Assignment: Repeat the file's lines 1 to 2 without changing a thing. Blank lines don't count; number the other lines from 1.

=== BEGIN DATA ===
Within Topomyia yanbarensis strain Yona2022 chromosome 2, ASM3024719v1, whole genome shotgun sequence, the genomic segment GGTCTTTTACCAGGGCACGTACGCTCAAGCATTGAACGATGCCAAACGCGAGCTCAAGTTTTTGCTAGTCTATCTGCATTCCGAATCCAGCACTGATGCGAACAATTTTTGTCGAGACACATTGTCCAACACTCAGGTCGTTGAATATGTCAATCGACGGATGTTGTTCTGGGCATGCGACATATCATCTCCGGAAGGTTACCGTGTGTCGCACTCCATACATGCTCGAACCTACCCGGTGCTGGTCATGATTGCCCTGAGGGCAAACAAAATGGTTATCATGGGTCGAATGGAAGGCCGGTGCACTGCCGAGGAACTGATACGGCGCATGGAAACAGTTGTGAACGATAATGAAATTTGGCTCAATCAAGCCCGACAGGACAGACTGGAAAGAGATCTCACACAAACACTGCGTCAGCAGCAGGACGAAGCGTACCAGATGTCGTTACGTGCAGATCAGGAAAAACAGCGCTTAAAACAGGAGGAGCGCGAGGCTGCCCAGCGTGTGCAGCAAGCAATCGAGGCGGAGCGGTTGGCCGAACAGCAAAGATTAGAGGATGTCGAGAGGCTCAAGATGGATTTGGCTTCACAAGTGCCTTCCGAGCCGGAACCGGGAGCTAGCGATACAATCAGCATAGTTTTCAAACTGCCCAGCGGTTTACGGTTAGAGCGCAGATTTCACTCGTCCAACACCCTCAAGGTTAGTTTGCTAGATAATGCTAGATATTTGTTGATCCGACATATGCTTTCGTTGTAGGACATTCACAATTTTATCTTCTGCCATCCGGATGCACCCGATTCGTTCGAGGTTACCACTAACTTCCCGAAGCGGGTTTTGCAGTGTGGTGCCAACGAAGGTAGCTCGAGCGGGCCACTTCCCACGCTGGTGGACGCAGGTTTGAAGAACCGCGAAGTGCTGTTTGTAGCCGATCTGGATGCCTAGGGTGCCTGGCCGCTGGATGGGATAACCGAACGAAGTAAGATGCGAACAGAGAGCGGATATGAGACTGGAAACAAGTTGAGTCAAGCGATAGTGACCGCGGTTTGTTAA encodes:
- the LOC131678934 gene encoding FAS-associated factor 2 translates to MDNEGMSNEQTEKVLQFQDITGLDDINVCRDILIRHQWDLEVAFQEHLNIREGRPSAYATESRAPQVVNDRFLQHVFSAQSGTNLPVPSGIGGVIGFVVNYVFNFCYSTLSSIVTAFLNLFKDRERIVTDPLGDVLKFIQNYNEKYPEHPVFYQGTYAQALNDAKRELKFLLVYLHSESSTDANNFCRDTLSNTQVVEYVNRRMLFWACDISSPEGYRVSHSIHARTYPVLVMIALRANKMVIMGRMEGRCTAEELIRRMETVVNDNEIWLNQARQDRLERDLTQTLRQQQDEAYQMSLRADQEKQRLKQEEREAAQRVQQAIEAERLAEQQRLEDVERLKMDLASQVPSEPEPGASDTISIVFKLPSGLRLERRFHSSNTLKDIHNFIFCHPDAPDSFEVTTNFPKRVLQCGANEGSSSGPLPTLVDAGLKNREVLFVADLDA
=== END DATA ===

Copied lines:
Within Topomyia yanbarensis strain Yona2022 chromosome 2, ASM3024719v1, whole genome shotgun sequence, the genomic segment GGTCTTTTACCAGGGCACGTACGCTCAAGCATTGAACGATGCCAAACGCGAGCTCAAGTTTTTGCTAGTCTATCTGCATTCCGAATCCAGCACTGATGCGAACAATTTTTGTCGAGACACATTGTCCAACACTCAGGTCGTTGAATATGTCAATCGACGGATGTTGTTCTGGGCATGCGACATATCATCTCCGGAAGGTTACCGTGTGTCGCACTCCATACATGCTCGAACCTACCCGGTGCTGGTCATGATTGCCCTGAGGGCAAACAAAATGGTTATCATGGGTCGAATGGAAGGCCGGTGCACTGCCGAGGAACTGATACGGCGCATGGAAACAGTTGTGAACGATAATGAAATTTGGCTCAATCAAGCCCGACAGGACAGACTGGAAAGAGATCTCACACAAACACTGCGTCAGCAGCAGGACGAAGCGTACCAGATGTCGTTACGTGCAGATCAGGAAAAACAGCGCTTAAAACAGGAGGAGCGCGAGGCTGCCCAGCGTGTGCAGCAAGCAATCGAGGCGGAGCGGTTGGCCGAACAGCAAAGATTAGAGGATGTCGAGAGGCTCAAGATGGATTTGGCTTCACAAGTGCCTTCCGAGCCGGAACCGGGAGCTAGCGATACAATCAGCATAGTTTTCAAACTGCCCAGCGGTTTACGGTTAGAGCGCAGATTTCACTCGTCCAACACCCTCAAGGTTAGTTTGCTAGATAATGCTAGATATTTGTTGATCCGACATATGCTTTCGTTGTAGGACATTCACAATTTTATCTTCTGCCATCCGGATGCACCCGATTCGTTCGAGGTTACCACTAACTTCCCGAAGCGGGTTTTGCAGTGTGGTGCCAACGAAGGTAGCTCGAGCGGGCCACTTCCCACGCTGGTGGACGCAGGTTTGAAGAACCGCGAAGTGCTGTTTGTAGCCGATCTGGATGCCTAGGGTGCCTGGCCGCTGGATGGGATAACCGAACGAAGTAAGATGCGAACAGAGAGCGGATATGAGACTGGAAACAAGTTGAGTCAAGCGATAGTGACCGCGGTTTGTTAA encodes:
- the LOC131678934 gene encoding FAS-associated factor 2 translates to MDNEGMSNEQTEKVLQFQDITGLDDINVCRDILIRHQWDLEVAFQEHLNIREGRPSAYATESRAPQVVNDRFLQHVFSAQSGTNLPVPSGIGGVIGFVVNYVFNFCYSTLSSIVTAFLNLFKDRERIVTDPLGDVLKFIQNYNEKYPEHPVFYQGTYAQALNDAKRELKFLLVYLHSESSTDANNFCRDTLSNTQVVEYVNRRMLFWACDISSPEGYRVSHSIHARTYPVLVMIALRANKMVIMGRMEGRCTAEELIRRMETVVNDNEIWLNQARQDRLERDLTQTLRQQQDEAYQMSLRADQEKQRLKQEEREAAQRVQQAIEAERLAEQQRLEDVERLKMDLASQVPSEPEPGASDTISIVFKLPSGLRLERRFHSSNTLKDIHNFIFCHPDAPDSFEVTTNFPKRVLQCGANEGSSSGPLPTLVDAGLKNREVLFVADLDA